“Well, we pride ourselves on being thorough at the Pageant, but if it isn’t . . .”
“Okay. What happened next?”
“No doctor would oblige him. He offered them lots of money but still, no doctor would cut off a perfectly healthy leg.”
“He should have come to Thailand. Here, for the right amount of money, they’d have cut off his leg, turned his penis into a vagina, and given him a great set of tits if he’d wanted.”
“Well apparently that never occurred to him. Instead, he went to an underground—a subway—station, waited for a train, put his leg on the rail, and that did the job. And no, I don’t recall which station it was in case you were wondering.”
“Oh, that’s alright. I was wondering, however, why he didn’t bleed to death.”
“The train stopped and took him to hospital.”
“Well that was lucky. Any regrets?”
“None. Says he’s perfectly happy now.”
“Very much so.”
“A tragedy with a happy ending you might say.”
“Indeed. And I did say that . . . it’s in my book.”
SPORTS NEWS: WHERE THE BUFFALO ROAM
Sunday is buffalo fighting day here on Samui, and a good thing, too. It is virtually the only point of reference for Westerners on holiday to determine what day it is. Otherwise, all days seem like Sunday.
The event also serves the purpose of providing the Thais a large-scale opportunity for gambling. Generally, Thais prefer gambling on sporting events rather than actually participating in them. As a result, there are a variety of these events that do not involve human contestants . . . a very egalitarian policy. Buffalo fighting, fish fighting, and cock fighting are the top three. All of them are, officially, prohibited—as is gambling, of course. Then again, so are many of the pleasures that make Thailand such a wonderful place to live.
Of all the sports involving our dear animal kingdom creatures, buffalo fighting is the least violent. Unlike the Spanish version, for instance, these large bovine specimens are not killed. They are simply humiliated or exasperated to the point where one of them runs away. Yesterday’s contest was no exception.
The buffaloes entered a fenced-in circle on a dirt patch of ground surrounded by a couple hundred hootin’ and hollerin’ locals waving fistfuls of red and purple baht notes.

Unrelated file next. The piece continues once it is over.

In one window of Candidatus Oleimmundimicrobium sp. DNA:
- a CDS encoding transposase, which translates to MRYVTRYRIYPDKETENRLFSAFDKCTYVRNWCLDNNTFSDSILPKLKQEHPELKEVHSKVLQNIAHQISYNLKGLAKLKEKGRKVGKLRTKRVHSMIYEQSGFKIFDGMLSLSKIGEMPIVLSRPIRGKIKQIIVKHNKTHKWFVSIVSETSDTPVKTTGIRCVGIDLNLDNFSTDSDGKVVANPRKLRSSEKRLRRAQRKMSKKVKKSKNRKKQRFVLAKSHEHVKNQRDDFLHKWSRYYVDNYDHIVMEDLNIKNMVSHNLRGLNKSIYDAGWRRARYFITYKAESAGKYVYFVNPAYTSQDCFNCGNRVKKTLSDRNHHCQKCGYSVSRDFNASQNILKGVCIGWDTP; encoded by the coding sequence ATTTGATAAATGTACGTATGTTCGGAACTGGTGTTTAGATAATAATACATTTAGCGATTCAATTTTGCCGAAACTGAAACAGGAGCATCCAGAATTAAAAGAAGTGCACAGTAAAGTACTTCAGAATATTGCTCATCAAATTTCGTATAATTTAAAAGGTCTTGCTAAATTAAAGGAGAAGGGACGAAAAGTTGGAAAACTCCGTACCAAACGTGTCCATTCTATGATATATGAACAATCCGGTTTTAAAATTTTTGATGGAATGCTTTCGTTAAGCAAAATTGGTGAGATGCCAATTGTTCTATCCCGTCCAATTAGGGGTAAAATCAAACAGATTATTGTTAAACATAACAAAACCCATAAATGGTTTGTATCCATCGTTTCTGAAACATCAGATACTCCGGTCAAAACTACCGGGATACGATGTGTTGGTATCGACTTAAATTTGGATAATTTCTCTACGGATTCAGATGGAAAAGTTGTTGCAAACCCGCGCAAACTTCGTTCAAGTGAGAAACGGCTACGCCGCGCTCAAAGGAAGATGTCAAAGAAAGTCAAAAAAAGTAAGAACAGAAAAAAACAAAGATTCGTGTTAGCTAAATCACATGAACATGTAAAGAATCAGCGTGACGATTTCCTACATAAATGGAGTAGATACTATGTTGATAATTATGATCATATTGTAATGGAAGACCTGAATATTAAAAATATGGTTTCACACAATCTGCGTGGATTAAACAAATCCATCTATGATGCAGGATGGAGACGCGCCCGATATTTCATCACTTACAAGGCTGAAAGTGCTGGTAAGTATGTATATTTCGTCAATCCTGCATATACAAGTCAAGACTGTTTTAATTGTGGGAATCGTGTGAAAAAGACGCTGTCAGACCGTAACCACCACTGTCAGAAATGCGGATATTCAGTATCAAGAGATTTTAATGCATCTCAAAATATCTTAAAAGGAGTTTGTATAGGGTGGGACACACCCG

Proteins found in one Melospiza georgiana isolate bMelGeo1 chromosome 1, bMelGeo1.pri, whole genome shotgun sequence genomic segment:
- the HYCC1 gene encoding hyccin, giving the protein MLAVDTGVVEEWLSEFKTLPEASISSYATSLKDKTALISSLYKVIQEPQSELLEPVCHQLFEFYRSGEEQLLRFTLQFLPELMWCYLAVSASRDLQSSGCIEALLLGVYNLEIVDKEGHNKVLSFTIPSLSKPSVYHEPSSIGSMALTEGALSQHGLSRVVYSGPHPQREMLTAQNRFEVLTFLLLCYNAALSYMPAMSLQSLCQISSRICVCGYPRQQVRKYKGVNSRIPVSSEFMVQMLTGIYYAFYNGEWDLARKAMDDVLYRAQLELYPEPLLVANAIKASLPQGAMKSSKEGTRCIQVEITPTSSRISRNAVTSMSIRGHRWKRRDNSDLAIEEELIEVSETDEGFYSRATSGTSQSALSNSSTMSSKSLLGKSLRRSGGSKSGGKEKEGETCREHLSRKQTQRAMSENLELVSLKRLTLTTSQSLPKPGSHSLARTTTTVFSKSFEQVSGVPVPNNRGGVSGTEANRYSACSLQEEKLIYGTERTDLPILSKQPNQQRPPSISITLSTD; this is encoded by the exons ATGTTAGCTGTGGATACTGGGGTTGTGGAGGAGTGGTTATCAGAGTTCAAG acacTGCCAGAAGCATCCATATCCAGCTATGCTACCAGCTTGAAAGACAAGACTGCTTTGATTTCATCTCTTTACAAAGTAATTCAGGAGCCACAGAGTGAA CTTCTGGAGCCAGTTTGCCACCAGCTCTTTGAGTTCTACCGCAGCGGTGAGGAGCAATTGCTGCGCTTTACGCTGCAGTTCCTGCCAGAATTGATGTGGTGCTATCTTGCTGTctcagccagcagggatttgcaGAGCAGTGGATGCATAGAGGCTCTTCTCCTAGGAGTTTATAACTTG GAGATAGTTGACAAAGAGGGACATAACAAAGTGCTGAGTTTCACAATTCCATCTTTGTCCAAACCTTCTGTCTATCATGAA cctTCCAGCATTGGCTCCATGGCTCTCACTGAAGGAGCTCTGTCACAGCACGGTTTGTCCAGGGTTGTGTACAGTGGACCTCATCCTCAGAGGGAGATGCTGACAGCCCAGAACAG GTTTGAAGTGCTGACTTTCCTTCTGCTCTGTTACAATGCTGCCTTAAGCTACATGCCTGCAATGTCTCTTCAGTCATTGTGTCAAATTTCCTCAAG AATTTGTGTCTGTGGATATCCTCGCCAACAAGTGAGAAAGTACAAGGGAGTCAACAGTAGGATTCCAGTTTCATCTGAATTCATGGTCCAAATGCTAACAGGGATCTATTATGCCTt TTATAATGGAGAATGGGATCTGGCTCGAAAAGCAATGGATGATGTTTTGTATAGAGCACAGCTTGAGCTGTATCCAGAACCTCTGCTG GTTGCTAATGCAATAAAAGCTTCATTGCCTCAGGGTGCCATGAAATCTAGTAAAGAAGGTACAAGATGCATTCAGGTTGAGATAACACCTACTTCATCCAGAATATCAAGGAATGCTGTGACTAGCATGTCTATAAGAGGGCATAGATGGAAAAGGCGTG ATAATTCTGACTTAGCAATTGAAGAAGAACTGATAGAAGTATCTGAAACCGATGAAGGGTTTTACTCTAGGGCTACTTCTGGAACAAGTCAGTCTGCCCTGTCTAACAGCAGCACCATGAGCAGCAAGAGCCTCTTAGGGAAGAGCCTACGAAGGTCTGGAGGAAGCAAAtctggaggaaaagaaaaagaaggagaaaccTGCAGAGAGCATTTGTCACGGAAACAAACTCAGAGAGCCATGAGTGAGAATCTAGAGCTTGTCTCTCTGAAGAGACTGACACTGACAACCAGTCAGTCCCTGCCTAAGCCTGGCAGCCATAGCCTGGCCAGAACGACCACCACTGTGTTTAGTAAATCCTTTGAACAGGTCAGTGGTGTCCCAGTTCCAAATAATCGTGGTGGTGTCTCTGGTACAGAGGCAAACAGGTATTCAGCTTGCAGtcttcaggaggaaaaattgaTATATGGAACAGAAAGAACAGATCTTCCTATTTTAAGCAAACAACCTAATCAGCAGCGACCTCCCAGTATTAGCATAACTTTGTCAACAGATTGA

Now, unless you spent a good deal of time during your formative years socializing with these animals, they all look pretty much alike. They’re sort of what . . . grayish, you might say . . . often caked with mud, not especially brimming over with joie de vivre . . . they have large black nostrils—usually glistening with some bodily ooze or another—and they weigh about two thousand pounds on an average day.
It has always been my impression that these large, dull-looking creatures prefer to be left alone—and that it’s probably advisable to do so. And, left alone, your typical buffalo will spend his leisure time wallowing in a big puddle of mud, chewing cud. It might be stretching the point to suggest that they are happy thus employed, because I’ve never seen a happy buffalo—but they do seem, at least, content.
Buffaloes certainly do not enjoy sport, or being made sport of, as is more likely the case.
Our pair yesterday walked around the ring for a while . . . sniffing and snorting. Maybe they were looking for some grass to graze on, but of course there wasn’t any. Everybody was yelling at them, which, I know from experience, tends to get annoying very quickly. Finally, they charged each other and butted heads a few times. Then one of them just quit and walked away mumbling to himself, “Enough of this crazy bullshit.”
He’s the smart one.
Unfortunately, if you bet on him, you lost.
The only real skill involved in betting on buffaloes is being able to determine which of the two contestants is dumber looking than the other one. Not easy . . . but always bet on the dumbest one.
And remember, the nice thing about betting is that it’s illegal—so even if you lose, you’ve still had the thrill of breaking the law and getting away with it.
WEATHER: SNOW JOB
A rather strange atmospheric aberration of some sort occurred during the wee hours of this morning. As a result, local residents woke up to find that three feet of snow had completely blanketed the ceaselessly glorious sandy shores of our beloved Maenam Bay.
Although everyone was in a state of shock, to say the least, most people responded to the crisis with admirable aplomb. Anybody who had a job, took the day off, and those of us who don't have jobs stayed in bed till noon—by which time the snow had melted.
You may have noticed that this meteorological curiosity was not reported in any of the major newspapers, and there's a very simple explanation for that. They have no imagination.